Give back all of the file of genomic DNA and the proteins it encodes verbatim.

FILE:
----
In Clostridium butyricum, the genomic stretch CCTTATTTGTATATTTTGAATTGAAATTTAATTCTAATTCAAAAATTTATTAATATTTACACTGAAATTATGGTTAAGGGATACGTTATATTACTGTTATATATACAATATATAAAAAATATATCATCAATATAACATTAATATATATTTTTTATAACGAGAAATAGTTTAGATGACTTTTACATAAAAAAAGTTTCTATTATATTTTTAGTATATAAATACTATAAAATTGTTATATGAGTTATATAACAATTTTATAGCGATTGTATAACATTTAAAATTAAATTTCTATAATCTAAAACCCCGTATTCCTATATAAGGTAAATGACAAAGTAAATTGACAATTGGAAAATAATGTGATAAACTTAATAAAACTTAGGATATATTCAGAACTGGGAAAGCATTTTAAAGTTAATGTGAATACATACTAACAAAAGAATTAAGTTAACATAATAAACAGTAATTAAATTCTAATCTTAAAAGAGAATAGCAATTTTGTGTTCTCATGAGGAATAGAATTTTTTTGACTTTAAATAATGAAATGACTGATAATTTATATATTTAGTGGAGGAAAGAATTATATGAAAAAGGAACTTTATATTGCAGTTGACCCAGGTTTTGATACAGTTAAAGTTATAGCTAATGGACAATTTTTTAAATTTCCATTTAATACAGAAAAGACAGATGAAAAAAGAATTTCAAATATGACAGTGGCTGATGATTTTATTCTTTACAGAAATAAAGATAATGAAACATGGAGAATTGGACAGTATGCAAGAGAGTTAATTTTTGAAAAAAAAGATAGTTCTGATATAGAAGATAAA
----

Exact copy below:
In Clostridium butyricum, the genomic stretch CCTTATTTGTATATTTTGAATTGAAATTTAATTCTAATTCAAAAATTTATTAATATTTACACTGAAATTATGGTTAAGGGATACGTTATATTACTGTTATATATACAATATATAAAAAATATATCATCAATATAACATTAATATATATTTTTTATAACGAGAAATAGTTTAGATGACTTTTACATAAAAAAAGTTTCTATTATATTTTTAGTATATAAATACTATAAAATTGTTATATGAGTTATATAACAATTTTATAGCGATTGTATAACATTTAAAATTAAATTTCTATAATCTAAAACCCCGTATTCCTATATAAGGTAAATGACAAAGTAAATTGACAATTGGAAAATAATGTGATAAACTTAATAAAACTTAGGATATATTCAGAACTGGGAAAGCATTTTAAAGTTAATGTGAATACATACTAACAAAAGAATTAAGTTAACATAATAAACAGTAATTAAATTCTAATCTTAAAAGAGAATAGCAATTTTGTGTTCTCATGAGGAATAGAATTTTTTTGACTTTAAATAATGAAATGACTGATAATTTATATATTTAGTGGAGGAAAGAATTATATGAAAAAGGAACTTTATATTGCAGTTGACCCAGGTTTTGATACAGTTAAAGTTATAGCTAATGGACAATTTTTTAAATTTCCATTTAATACAGAAAAGACAGATGAAAAAAGAATTTCAAATATGACAGTGGCTGATGATTTTATTCTTTACAGAAATAAAGATAATGAAACATGGAGAATTGGACAGTATGCAAGAGAGTTAATTTTTGAAAAAAAAGATAGTTCTGATATAGAAGATAAA